USAID joins Nespresso to support South Sudan’s coffee industry
8 April 2016 • Author(s): Victoria White, Digital Content Producer
USAID will invest $3.18 million over the next 3 years to assist Nespresso and TechnoServe to help raise farmers’ incomes and expand export markets.
Commenting on the collaboration, Jean-Marc Duvoisin, CEO of Nestlé Nespresso said: “This funding injection will allow us to scale the project up and help an even greater number of farmers grow and sell high quality coffee for international export at a higher price, thus creating a better quality of life for farmers and their families.”
Since 2011, Nespresso and TechnoServe have worked directly with local farmers to revive high-quality coffee production in South Sudan, while developing commercial channels to enable its sale and export. Nespresso has already invested over $2.5 million in the project.
The country’s coffee industry was decimated after years of civil war, and oil now comprises 99 percent of its exports. To date, more than 700 farmers have been integrated into the Nespresso AAA Sustainable Quality Programme, which provides support, training and technical assistance to improve sustainability and productivity, while maintaining the highest quality coffee. South Sudan’s first wet mills (equipment to process coffee cherries into coffee beans) have been established, and the first coffee export was sold as a Nespresso Limited Edition in France last year.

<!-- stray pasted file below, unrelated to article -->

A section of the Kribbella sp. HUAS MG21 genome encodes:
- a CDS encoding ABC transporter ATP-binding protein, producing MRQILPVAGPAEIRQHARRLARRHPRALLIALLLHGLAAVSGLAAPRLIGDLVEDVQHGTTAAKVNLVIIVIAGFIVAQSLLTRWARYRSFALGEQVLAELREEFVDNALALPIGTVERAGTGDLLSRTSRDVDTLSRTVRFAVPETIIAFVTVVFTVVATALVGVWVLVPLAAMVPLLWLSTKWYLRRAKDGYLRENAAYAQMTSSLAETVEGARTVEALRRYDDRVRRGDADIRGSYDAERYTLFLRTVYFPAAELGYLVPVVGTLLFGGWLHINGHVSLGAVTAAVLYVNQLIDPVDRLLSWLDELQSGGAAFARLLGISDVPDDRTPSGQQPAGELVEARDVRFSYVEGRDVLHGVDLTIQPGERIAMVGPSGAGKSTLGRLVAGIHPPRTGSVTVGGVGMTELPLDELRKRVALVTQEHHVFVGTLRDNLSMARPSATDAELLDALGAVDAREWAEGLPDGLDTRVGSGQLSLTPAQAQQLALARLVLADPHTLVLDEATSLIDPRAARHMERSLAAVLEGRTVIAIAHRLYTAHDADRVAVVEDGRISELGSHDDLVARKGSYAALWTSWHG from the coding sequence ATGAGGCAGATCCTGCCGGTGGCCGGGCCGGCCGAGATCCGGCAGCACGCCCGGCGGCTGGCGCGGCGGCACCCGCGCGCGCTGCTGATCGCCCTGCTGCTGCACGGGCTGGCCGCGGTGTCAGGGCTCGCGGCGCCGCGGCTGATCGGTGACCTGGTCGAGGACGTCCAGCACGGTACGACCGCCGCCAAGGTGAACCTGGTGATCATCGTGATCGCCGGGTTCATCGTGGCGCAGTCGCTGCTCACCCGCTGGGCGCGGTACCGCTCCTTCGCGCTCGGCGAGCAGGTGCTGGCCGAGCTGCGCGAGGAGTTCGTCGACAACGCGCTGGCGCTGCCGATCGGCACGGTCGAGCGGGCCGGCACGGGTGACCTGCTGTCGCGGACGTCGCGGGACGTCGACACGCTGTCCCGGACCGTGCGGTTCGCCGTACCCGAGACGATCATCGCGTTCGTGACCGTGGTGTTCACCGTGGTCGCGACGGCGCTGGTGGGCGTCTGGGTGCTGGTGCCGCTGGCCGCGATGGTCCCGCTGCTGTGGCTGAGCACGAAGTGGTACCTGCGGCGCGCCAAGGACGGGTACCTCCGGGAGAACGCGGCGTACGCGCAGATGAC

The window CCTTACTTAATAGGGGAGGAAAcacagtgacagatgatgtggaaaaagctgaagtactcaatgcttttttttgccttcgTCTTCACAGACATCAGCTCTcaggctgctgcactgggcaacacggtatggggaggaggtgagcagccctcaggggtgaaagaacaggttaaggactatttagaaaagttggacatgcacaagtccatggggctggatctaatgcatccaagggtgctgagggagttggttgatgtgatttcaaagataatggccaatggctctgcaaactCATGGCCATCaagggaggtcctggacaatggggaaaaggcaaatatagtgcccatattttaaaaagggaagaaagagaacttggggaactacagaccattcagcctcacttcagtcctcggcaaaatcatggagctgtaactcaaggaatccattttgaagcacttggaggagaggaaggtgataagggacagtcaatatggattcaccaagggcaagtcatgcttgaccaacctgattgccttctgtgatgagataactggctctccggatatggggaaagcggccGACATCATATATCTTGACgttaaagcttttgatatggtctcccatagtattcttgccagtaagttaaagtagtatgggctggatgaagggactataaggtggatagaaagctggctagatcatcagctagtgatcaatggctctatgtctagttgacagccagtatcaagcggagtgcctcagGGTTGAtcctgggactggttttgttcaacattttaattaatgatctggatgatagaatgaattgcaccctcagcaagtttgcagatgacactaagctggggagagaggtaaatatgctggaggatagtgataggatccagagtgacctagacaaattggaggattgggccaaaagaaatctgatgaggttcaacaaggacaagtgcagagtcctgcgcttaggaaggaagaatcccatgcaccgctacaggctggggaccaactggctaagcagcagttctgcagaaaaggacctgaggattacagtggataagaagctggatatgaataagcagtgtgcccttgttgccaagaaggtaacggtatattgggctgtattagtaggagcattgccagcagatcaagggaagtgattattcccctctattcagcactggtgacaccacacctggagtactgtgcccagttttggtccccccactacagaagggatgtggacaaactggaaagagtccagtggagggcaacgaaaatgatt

South Sudanese coffee farmer Daniel Lomoro said: “The existence of the programme in South Sudan has helped us recover the coffee trees we had lost during the war; and since we started maintaining our trees and delivering to the wet mills our lives have completely changed. We can now afford to take our children to good schools and meet the basic needs of the family. This wouldn’t have been possible without that technical support. I plan to plant more coffee trees next season because I want to buy a car and build a decent house for my family. Nespresso and TechnoServe have strengthened us and taught us to be self-reliant.”
“We can also see that it can lift the family, lift the nation and can bring good things,” added South Sudanese farmer Nicholas Taban Solomon.
Funding will allow the programme to extend to new communities
USAID’s contribution will help expand the existing initiative to support a thriving and inclusive coffee sector in South Sudan by increasing scale and ensuring lasting impact. The funding injection will also allow the programme to be extended to new communities, allowing more farmers in South Sudan to benefit from the revival of South Sudan’s coffee industry. The initiative aims to triple coffee incomes and improve household resilience. By 2019, the programme will have trained 1,500 South Sudanese farmers, of whom at least 25 percent will be women, and helped establish nine cooperative-owned wet mills.
Nespresso has also launched its Nespresso Sustainability Innovation Fund, which has been established to facilitate investment from Nespresso in coffee origin revival and coffee supply chain resilience projects that go beyond the usual business operations of the company. Nespresso is committing an initial $10 million in specific innovative coffee value chain initiatives in the coming three years (2016-2018).
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